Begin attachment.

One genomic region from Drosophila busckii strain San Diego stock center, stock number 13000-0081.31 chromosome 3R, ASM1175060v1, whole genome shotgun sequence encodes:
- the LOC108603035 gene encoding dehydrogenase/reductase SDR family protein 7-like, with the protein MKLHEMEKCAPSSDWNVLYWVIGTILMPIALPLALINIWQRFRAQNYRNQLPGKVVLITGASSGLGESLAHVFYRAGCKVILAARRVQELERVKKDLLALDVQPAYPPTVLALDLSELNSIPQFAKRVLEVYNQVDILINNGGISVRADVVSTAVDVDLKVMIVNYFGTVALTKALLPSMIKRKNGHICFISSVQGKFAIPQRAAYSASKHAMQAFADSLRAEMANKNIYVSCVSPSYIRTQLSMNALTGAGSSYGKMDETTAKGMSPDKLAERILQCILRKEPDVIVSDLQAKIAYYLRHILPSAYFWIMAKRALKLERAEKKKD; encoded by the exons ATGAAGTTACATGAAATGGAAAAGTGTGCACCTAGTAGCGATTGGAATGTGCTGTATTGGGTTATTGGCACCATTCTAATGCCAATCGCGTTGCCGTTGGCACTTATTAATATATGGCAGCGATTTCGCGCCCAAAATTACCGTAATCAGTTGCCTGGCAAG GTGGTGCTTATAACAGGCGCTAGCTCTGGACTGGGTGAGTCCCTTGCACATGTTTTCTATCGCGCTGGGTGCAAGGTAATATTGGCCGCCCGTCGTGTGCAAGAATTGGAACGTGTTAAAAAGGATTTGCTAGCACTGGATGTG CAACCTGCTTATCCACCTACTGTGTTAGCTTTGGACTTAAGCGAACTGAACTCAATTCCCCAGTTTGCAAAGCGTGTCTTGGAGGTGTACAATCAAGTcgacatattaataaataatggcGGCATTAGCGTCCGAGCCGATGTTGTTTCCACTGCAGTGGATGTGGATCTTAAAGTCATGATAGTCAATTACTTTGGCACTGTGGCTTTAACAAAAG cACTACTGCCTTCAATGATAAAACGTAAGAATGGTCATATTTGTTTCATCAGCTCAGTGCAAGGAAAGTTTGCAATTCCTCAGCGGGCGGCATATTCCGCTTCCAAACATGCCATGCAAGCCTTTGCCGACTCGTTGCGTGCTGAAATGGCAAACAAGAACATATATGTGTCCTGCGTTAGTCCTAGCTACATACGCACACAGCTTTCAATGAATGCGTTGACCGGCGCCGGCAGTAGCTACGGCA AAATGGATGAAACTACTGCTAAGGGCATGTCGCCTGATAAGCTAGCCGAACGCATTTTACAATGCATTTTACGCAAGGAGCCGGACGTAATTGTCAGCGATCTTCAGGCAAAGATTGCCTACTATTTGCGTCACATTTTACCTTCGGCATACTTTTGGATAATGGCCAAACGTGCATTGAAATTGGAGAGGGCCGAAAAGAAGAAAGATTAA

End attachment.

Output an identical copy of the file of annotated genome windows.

One genomic region from Drosophila busckii strain San Diego stock center, stock number 13000-0081.31 chromosome 3R, ASM1175060v1, whole genome shotgun sequence encodes:
- the LOC108603035 gene encoding dehydrogenase/reductase SDR family protein 7-like, with the protein MKLHEMEKCAPSSDWNVLYWVIGTILMPIALPLALINIWQRFRAQNYRNQLPGKVVLITGASSGLGESLAHVFYRAGCKVILAARRVQELERVKKDLLALDVQPAYPPTVLALDLSELNSIPQFAKRVLEVYNQVDILINNGGISVRADVVSTAVDVDLKVMIVNYFGTVALTKALLPSMIKRKNGHICFISSVQGKFAIPQRAAYSASKHAMQAFADSLRAEMANKNIYVSCVSPSYIRTQLSMNALTGAGSSYGKMDETTAKGMSPDKLAERILQCILRKEPDVIVSDLQAKIAYYLRHILPSAYFWIMAKRALKLERAEKKKD; encoded by the exons ATGAAGTTACATGAAATGGAAAAGTGTGCACCTAGTAGCGATTGGAATGTGCTGTATTGGGTTATTGGCACCATTCTAATGCCAATCGCGTTGCCGTTGGCACTTATTAATATATGGCAGCGATTTCGCGCCCAAAATTACCGTAATCAGTTGCCTGGCAAG GTGGTGCTTATAACAGGCGCTAGCTCTGGACTGGGTGAGTCCCTTGCACATGTTTTCTATCGCGCTGGGTGCAAGGTAATATTGGCCGCCCGTCGTGTGCAAGAATTGGAACGTGTTAAAAAGGATTTGCTAGCACTGGATGTG CAACCTGCTTATCCACCTACTGTGTTAGCTTTGGACTTAAGCGAACTGAACTCAATTCCCCAGTTTGCAAAGCGTGTCTTGGAGGTGTACAATCAAGTcgacatattaataaataatggcGGCATTAGCGTCCGAGCCGATGTTGTTTCCACTGCAGTGGATGTGGATCTTAAAGTCATGATAGTCAATTACTTTGGCACTGTGGCTTTAACAAAAG cACTACTGCCTTCAATGATAAAACGTAAGAATGGTCATATTTGTTTCATCAGCTCAGTGCAAGGAAAGTTTGCAATTCCTCAGCGGGCGGCATATTCCGCTTCCAAACATGCCATGCAAGCCTTTGCCGACTCGTTGCGTGCTGAAATGGCAAACAAGAACATATATGTGTCCTGCGTTAGTCCTAGCTACATACGCACACAGCTTTCAATGAATGCGTTGACCGGCGCCGGCAGTAGCTACGGCA AAATGGATGAAACTACTGCTAAGGGCATGTCGCCTGATAAGCTAGCCGAACGCATTTTACAATGCATTTTACGCAAGGAGCCGGACGTAATTGTCAGCGATCTTCAGGCAAAGATTGCCTACTATTTGCGTCACATTTTACCTTCGGCATACTTTTGGATAATGGCCAAACGTGCATTGAAATTGGAGAGGGCCGAAAAGAAGAAAGATTAA